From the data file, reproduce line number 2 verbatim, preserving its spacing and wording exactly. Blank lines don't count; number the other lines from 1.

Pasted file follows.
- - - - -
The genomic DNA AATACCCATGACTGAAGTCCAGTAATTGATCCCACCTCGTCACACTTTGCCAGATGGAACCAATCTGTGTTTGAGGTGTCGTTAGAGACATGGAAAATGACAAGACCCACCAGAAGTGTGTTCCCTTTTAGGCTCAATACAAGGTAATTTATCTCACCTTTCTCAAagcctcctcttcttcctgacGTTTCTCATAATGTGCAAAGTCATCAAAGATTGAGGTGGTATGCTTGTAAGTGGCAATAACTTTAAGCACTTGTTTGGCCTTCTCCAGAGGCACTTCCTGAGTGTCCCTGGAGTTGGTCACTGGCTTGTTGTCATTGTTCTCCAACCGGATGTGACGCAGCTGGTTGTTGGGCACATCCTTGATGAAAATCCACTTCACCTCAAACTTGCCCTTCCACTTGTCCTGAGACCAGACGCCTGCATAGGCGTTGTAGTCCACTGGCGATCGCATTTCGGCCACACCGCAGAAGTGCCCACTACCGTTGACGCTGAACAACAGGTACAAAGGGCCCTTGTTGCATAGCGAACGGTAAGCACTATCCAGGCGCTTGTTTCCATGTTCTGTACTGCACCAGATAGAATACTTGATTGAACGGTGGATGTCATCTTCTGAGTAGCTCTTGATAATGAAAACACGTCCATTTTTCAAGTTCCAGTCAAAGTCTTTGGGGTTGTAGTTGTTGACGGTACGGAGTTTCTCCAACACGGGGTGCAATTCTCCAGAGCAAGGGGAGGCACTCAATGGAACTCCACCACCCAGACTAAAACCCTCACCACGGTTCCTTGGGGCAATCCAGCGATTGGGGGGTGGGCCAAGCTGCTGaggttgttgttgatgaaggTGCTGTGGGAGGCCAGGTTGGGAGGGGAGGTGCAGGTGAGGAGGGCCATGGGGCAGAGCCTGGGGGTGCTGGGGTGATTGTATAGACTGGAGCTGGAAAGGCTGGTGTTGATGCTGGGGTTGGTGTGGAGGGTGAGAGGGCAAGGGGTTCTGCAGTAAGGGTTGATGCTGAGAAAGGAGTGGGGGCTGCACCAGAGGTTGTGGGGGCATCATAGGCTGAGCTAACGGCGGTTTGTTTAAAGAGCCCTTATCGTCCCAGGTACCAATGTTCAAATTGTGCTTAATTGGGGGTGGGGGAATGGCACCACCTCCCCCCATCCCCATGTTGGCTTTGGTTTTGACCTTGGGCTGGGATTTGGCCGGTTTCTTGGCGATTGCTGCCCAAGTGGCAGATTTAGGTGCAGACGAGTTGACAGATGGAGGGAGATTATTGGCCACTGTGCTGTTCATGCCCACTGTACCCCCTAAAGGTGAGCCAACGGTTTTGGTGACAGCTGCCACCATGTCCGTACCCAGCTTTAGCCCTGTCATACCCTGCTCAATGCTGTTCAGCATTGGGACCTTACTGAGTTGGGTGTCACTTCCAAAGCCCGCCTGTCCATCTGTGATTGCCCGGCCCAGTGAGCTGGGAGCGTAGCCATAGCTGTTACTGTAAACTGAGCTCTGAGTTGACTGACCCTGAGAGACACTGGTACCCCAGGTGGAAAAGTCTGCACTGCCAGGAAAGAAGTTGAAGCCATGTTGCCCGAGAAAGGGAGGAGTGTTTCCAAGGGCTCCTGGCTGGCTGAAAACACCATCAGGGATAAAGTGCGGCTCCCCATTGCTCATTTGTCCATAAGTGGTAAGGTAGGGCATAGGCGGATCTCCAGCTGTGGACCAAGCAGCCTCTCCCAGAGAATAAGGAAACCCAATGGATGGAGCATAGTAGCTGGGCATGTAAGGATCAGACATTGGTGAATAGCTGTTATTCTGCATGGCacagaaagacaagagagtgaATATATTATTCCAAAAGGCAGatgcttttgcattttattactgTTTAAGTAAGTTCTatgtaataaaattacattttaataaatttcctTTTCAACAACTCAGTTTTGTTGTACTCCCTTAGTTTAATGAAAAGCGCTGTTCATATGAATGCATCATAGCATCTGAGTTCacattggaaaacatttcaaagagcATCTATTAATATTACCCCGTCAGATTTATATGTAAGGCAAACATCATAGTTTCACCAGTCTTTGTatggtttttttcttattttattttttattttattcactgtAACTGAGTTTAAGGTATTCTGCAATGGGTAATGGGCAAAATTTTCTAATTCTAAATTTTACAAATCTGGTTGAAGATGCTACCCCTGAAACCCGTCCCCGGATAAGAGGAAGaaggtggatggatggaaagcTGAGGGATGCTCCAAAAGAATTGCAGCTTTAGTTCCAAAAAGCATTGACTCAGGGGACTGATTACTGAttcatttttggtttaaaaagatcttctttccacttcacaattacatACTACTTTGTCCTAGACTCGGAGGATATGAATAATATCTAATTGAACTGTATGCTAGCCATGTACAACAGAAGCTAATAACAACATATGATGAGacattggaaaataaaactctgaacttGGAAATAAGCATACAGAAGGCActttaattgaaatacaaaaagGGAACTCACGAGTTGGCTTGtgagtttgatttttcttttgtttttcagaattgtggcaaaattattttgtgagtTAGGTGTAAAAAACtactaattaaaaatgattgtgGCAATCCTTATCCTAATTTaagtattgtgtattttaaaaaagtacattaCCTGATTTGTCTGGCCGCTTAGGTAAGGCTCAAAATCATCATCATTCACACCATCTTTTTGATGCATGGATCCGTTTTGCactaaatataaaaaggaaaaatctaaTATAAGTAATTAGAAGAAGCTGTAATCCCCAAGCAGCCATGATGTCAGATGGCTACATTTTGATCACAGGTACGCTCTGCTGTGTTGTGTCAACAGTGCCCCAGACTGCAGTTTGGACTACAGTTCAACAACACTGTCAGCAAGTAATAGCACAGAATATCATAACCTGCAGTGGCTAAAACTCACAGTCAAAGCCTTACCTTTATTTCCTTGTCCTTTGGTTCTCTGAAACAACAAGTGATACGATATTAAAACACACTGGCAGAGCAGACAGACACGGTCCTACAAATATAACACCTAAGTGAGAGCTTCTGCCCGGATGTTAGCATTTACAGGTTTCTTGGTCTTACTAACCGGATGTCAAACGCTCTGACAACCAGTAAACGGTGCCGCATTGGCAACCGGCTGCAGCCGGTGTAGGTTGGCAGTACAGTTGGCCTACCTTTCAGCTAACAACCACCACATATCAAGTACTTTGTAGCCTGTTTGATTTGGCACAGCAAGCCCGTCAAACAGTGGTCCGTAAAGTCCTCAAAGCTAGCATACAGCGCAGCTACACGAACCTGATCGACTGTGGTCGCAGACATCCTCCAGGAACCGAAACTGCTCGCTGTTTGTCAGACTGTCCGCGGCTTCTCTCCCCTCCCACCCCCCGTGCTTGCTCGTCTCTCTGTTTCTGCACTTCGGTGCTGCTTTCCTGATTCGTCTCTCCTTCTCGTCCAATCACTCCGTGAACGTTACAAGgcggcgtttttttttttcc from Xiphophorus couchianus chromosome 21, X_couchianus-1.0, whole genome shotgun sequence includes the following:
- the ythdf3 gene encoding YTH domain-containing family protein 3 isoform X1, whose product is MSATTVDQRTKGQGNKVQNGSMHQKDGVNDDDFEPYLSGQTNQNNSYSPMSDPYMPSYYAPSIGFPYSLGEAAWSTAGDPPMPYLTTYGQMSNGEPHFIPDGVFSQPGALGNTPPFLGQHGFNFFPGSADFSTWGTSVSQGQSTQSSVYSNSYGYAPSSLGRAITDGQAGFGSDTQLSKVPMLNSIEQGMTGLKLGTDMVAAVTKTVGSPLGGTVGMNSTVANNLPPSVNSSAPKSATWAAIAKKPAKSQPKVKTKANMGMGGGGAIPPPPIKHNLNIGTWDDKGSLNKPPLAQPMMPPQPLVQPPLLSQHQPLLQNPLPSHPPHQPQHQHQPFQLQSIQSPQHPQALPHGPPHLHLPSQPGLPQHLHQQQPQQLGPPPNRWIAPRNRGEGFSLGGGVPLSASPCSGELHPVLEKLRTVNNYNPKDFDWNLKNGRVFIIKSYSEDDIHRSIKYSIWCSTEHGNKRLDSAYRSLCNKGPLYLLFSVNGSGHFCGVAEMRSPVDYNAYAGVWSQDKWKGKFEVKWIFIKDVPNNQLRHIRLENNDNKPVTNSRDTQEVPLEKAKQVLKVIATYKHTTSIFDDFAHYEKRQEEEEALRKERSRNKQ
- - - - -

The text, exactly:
- the ythdf3 gene encoding YTH domain-containing family protein 3 isoform X1, whose product is MSATTVDQRTKGQGNKVQNGSMHQKDGVNDDDFEPYLSGQTNQNNSYSPMSDPYMPSYYAPSIGFPYSLGEAAWSTAGDPPMPYLTTYGQMSNGEPHFIPDGVFSQPGALGNTPPFLGQHGFNFFPGSADFSTWGTSVSQGQSTQSSVYSNSYGYAPSSLGRAITDGQAGFGSDTQLSKVPMLNSIEQGMTGLKLGTDMVAAVTKTVGSPLGGTVGMNSTVANNLPPSVNSSAPKSATWAAIAKKPAKSQPKVKTKANMGMGGGGAIPPPPIKHNLNIGTWDDKGSLNKPPLAQPMMPPQPLVQPPLLSQHQPLLQNPLPSHPPHQPQHQHQPFQLQSIQSPQHPQALPHGPPHLHLPSQPGLPQHLHQQQPQQLGPPPNRWIAPRNRGEGFSLGGGVPLSASPCSGELHPVLEKLRTVNNYNPKDFDWNLKNGRVFIIKSYSEDDIHRSIKYSIWCSTEHGNKRLDSAYRSLCNKGPLYLLFSVNGSGHFCGVAEMRSPVDYNAYAGVWSQDKWKGKFEVKWIFIKDVPNNQLRHIRLENNDNKPVTNSRDTQEVPLEKAKQVLKVIATYKHTTSIFDDFAHYEKRQEEEEALRKERSRNKQ